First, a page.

When we started blogging six years ago, the idea was that it would be a place for my sociology instructor friends to swap images we were using in teaching. As more and more people started reading who weren’t sociologists, we had the opportunity to adapt the site, making it a place for anyone interested in sociological commentary. The result was a lot more work and responsibility, but the reward was proportionally exciting.

Technological change has also offered both opportunities and new demands. When we started, blogs were just blogs. As the years have gone by, the importance of being on Facebook (especially) and Twitter (secondarily so) and the fun possibilities of things like Pinterest have emerged. Now it isn’t just Sociological Images, it’s Sociological Images and its auxiliary sites. These are now all part of the day-to-day work and reward of the site.

Finally, my own career has changed in ways that I never anticipated. The blog has made me more visible as a social commentator and I’ve had wonderful opportunities to speak to journalists, write for well-known outlets, and travel for public speaking.

Together, the rising readership, expanding reach of the site, and the new dimension to my career has required me to adapt many times over. It’s been a fun, but wild ride.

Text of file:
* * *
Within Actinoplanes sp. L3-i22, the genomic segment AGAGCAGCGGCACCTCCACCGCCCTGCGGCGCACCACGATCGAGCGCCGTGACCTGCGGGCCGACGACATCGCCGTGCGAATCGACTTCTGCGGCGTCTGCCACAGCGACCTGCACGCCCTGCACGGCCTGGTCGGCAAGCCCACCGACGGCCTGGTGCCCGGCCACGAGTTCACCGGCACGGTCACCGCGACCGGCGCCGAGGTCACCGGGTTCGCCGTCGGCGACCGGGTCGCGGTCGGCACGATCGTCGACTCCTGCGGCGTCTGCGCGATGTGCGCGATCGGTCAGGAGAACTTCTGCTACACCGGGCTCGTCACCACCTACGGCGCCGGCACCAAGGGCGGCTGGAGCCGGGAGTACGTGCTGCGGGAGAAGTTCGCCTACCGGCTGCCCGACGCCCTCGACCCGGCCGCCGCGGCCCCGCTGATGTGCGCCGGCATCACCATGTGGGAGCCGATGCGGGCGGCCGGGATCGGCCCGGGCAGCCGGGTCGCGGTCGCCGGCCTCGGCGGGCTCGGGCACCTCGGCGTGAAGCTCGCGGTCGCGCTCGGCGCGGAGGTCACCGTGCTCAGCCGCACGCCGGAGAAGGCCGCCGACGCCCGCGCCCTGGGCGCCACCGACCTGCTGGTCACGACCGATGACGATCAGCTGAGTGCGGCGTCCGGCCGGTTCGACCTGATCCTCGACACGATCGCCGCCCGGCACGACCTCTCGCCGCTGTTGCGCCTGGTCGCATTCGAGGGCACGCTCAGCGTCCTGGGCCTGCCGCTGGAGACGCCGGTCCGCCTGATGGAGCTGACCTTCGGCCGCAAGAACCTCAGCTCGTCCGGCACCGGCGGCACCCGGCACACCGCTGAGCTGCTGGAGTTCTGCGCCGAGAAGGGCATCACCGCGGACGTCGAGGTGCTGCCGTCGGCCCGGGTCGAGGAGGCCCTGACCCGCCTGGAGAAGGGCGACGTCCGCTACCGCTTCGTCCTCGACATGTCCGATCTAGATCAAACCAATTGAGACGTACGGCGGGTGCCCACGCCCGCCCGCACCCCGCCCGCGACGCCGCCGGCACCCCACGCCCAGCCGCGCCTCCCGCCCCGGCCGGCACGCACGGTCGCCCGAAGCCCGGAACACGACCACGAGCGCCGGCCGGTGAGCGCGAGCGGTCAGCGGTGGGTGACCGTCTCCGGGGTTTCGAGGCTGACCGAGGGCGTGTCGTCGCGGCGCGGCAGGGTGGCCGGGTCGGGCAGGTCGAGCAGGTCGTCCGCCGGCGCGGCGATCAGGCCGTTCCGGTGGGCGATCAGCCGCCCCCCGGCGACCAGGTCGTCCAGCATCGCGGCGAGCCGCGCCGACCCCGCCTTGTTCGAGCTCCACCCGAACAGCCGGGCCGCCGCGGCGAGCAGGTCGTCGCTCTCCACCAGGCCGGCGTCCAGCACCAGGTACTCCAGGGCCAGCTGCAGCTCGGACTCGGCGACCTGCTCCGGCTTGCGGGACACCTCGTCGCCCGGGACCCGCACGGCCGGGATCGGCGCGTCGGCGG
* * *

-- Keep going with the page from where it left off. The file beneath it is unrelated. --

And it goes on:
Digital Media Conglomerate

Advice

Academic blogging is, I believe, win-win. As a community, the more we share each others material and try to draw attention to each other, the more social science will become a go-to way of thinking about social problems.

So, if you’re interested in starting a site, think about all other sites as your friend. Borrow their content, let them borrow yours. Talk them up and refer people there. Link and link again.

When we all do our best to draw attention to social science as a lens, more and more people will visit all of our sites. When they do that, the policy makers, voters, and Thanksgiving table debaters all become better able to understand our world and help others understand too. And that’s a wonderful thing.

Lisa Wade Advice

Nathan Yau

On challenges

The biggest challenged with FlowingData is probably maintaining the right balance between academic and casual. If I get too technical, I confuse a lot of readers, but I can’t get too casual, because I might oversimplify concepts that are actually complex.

Minimum Viable Explanation

Advice

It’s really easy to start a blog these days, so you might as well try it out. Some researchers might be worried that the general public will misunderstand findings, but it’s a great chance for you to explain what you do and involve yourself with groups of people who are excited about the same stuff as you.